Debbie Friedman, a singer and songwriter whose work — which married traditional Jewish texts to contemporary folk-infused melodies — is credited with helping give ancient liturgy broad appeal to late-20th-century worshippers, died on Sunday in Mission Viejo, Calif. She was 59 and lived in Laguna Woods, Calif.
The cause was complications of pneumonia, said Jerry Kaye, a family spokesman. Ms. Friedman, who continued performing in public until the end of her life, had been ill for the past two decades with a chronic, often debilitating and never definitively diagnosed neurological condition.
One of the brightest stars of the Jewish music world, Ms. Friedman was called “the Joan Baez of Jewish song,” as the Jewish newspaper The Forward wrote in 1995. She was known for her clear, strong voice and for the intense spiritual conviction with which she sang as she accompanied herself on the guitar.
She recorded more than 20 albums, which together have sold half a million copies. Among them are “Miracles & Wonders,” “Renewal of Spirit,” “You Shall Be a Blessing” and “The Water in the Well.”
Ms. Friedman’s compositions encompass not only modern settings of traditional Hebrew liturgy but also songs for which she wrote original English lyrics. Regularly sung by congregants in Reform, Reconstructionist, Conservative and some Modern Orthodox synagogues (as well as in some Christian churches), they are widely credited with having revitalized worship for a generation of postwar American Jews.
To an extent, her work also made its way into the mainstream marketplace. Her music appears on the video “Barney in Concert,” on which the purple dinosaur sings her setting of the Hebrew alphabet for children; her lyrics have been featured on a line of Hallmark cards. In live performance, Ms. Friedman sang on some of the world’s most storied concert stages, including Carnegie Hall.
In 2007, Ms. Friedman joined the faculty of the School of Sacred Music at Hebrew Union College-Jewish Institute of Religion in New York, where she taught Reform rabbinical and cantorial students; she later taught at Hebrew Union College’s Los Angeles campus.
Her appointment was striking for two reasons: first, because she was a largely self-taught musician who did not know how to read music, and second, because her work — inclusive, progressive and strongly feminist — was perceived as a threat to established cantorial tradition when she began her career in the early 1970s.
Deborah Lynn Friedman was born on Feb. 23, 1951, in Utica, N.Y., to parents who belonged variously to Conservative and Reform synagogues. When she was a child, the family moved to Minnesota, and she grew up in St. Paul.
As a teenager, she was enraptured both by Jewish and folk music; she taught herself to play the guitar from the records of Peter, Paul and Mary, and her music would be likened to theirs.
After high school, Ms. Friedman worked briefly on an Israeli kibbutz before returning to the United States.
“One night I went to synagogue, and realized, sitting there, I was bored,” she told The Los Angeles Times in 1995. “I realized the rabbi was talking, the choir was singing and nobody was doing anything. There was no participation.”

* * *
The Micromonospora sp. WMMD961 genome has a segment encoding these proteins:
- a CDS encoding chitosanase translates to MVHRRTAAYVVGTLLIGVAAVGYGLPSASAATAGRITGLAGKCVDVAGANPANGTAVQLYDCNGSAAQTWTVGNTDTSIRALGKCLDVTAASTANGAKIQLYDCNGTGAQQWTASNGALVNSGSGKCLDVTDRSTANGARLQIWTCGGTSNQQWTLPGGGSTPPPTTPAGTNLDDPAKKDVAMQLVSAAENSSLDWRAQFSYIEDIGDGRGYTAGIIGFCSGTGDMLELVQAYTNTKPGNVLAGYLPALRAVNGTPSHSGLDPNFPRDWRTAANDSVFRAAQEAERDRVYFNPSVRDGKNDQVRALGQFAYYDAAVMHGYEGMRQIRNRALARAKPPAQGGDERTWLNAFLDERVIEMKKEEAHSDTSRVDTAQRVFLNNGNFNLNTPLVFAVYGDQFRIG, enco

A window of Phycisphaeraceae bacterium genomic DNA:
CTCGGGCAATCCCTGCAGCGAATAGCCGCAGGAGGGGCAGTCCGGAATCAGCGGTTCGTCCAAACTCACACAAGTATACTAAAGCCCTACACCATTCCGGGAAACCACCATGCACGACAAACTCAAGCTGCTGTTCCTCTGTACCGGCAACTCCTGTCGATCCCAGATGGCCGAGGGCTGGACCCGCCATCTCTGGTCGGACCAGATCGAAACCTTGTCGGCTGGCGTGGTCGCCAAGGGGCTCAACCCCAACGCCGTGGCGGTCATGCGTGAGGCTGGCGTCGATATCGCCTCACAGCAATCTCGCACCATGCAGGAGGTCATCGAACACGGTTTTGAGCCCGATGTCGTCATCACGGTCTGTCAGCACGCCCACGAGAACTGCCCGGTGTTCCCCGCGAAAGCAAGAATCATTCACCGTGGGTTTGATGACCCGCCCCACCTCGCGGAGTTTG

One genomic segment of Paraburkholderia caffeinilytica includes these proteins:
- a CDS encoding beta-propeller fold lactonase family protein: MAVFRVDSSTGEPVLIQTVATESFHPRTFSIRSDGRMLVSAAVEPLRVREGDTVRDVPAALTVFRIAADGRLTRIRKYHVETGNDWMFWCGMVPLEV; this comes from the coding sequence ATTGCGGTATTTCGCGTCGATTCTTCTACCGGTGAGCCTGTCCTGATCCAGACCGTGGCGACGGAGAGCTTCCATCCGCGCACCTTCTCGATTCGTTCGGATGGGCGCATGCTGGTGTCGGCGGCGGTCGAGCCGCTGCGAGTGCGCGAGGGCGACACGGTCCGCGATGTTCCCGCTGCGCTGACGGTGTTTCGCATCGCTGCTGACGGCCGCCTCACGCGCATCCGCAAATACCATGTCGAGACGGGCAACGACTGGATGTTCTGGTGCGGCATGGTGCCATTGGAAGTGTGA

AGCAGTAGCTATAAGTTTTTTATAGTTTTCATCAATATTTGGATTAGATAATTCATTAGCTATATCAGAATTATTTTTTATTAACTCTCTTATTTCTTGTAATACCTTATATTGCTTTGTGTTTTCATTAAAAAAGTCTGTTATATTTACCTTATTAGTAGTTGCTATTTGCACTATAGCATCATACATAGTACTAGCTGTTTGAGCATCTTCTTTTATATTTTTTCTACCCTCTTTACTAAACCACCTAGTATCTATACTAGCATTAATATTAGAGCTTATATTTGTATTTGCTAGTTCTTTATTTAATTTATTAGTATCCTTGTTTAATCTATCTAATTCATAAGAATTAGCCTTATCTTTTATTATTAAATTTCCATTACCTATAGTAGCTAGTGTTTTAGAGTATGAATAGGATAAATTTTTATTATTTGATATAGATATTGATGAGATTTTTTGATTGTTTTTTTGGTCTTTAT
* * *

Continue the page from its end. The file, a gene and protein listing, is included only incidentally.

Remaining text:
Not long afterward, an original melody came to her, and as an experiment, she set to it the words of “V’ahavta,” a prayer drawn from Deuteronomy that commands Jews to love God.
“I sang it with some high school kids, who sang it arm in arm, crying and singing,” Ms. Friedman told Lilith magazine in 1995. “They were looking for a spiritual avenue of their own.”
With that, Ms. Friedman had found her calling; her first album, “Sing Unto God,” a collection of Sabbath songs, was released in 1972.
While some rabbis and cantors welcomed her music as a democratizing force, others saw it as a subversive breach of time-honored tradition, in which the cantor was typically white-haired, always male and usually vocally imposing and the congregants were passive listeners.
By contrast, Ms. Friedman’s music emphasized audience participation. (At her concerts, she encouraged audience members to sing along; many also danced in the aisles.) It centered on themes like healing, a concern that stemmed partly from her years of chronic illness. (Her most famous song is a setting of “Mi Shebeirach,” a Hebrew prayer for the sick.)
Many of her English lyrics concerned the empowerment of women and other disenfranchised groups, stemming, her associates said on Monday, from the quiet pride she took in her life as a gay woman.
Ms. Friedman is survived by her mother, Freda, and two sisters, Cheryl Friedman and Barbara Egli.
She was the subject of a documentary film, “A Journey of Spirit,” which followed her from 1997 to 2002.
If Ms. Friedman never attained the vast crossover success of Amy Grant, the Christian pop singer with whom she was often compared, it did not seem to bother her. In an interview with The Palm Beach Post in 2004, Ms. Friedman recounted her response to a music-industry executive who accused her of being just a big fish in a small pond.
“I’m not a fish,” Ms. Friedman replied.
This article has been revised to reflect the following correction:
Correction: January 12, 2011
An obituary on Tuesday about Debbie Friedman, a singer and songwriter who married traditional Jewish texts to contemporary melodies, gave an incorrect birth date from a family spokesman. She was born on Feb. 23, 1951, not on Feb. 8.